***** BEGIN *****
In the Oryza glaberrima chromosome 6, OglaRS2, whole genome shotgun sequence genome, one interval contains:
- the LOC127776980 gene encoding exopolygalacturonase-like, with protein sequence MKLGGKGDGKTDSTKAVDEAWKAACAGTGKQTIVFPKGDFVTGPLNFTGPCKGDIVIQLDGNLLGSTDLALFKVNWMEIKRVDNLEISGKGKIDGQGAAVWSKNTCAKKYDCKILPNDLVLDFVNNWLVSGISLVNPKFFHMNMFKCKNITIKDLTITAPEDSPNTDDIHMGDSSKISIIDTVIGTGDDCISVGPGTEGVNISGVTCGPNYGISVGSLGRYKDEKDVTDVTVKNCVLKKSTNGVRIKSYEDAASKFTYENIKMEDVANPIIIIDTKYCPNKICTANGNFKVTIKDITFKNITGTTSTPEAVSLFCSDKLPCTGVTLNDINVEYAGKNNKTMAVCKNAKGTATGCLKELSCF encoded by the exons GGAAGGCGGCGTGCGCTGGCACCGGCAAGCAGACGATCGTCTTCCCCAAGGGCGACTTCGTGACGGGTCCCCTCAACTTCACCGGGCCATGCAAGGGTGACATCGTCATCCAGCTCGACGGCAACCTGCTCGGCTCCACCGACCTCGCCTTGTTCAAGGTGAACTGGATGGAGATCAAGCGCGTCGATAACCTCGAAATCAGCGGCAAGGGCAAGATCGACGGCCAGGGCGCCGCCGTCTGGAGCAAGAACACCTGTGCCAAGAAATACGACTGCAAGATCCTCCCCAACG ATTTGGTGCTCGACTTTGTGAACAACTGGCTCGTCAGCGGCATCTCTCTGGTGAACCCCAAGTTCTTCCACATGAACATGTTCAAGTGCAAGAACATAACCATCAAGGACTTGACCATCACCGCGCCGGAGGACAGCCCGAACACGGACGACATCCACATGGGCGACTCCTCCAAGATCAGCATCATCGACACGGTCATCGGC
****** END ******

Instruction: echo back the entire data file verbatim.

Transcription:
In the Oryza glaberrima chromosome 6, OglaRS2, whole genome shotgun sequence genome, one interval contains:
- the LOC127776980 gene encoding exopolygalacturonase-like, with protein sequence MKLGGKGDGKTDSTKAVDEAWKAACAGTGKQTIVFPKGDFVTGPLNFTGPCKGDIVIQLDGNLLGSTDLALFKVNWMEIKRVDNLEISGKGKIDGQGAAVWSKNTCAKKYDCKILPNDLVLDFVNNWLVSGISLVNPKFFHMNMFKCKNITIKDLTITAPEDSPNTDDIHMGDSSKISIIDTVIGTGDDCISVGPGTEGVNISGVTCGPNYGISVGSLGRYKDEKDVTDVTVKNCVLKKSTNGVRIKSYEDAASKFTYENIKMEDVANPIIIIDTKYCPNKICTANGNFKVTIKDITFKNITGTTSTPEAVSLFCSDKLPCTGVTLNDINVEYAGKNNKTMAVCKNAKGTATGCLKELSCF encoded by the exons GGAAGGCGGCGTGCGCTGGCACCGGCAAGCAGACGATCGTCTTCCCCAAGGGCGACTTCGTGACGGGTCCCCTCAACTTCACCGGGCCATGCAAGGGTGACATCGTCATCCAGCTCGACGGCAACCTGCTCGGCTCCACCGACCTCGCCTTGTTCAAGGTGAACTGGATGGAGATCAAGCGCGTCGATAACCTCGAAATCAGCGGCAAGGGCAAGATCGACGGCCAGGGCGCCGCCGTCTGGAGCAAGAACACCTGTGCCAAGAAATACGACTGCAAGATCCTCCCCAACG ATTTGGTGCTCGACTTTGTGAACAACTGGCTCGTCAGCGGCATCTCTCTGGTGAACCCCAAGTTCTTCCACATGAACATGTTCAAGTGCAAGAACATAACCATCAAGGACTTGACCATCACCGCGCCGGAGGACAGCCCGAACACGGACGACATCCACATGGGCGACTCCTCCAAGATCAGCATCATCGACACGGTCATCGGC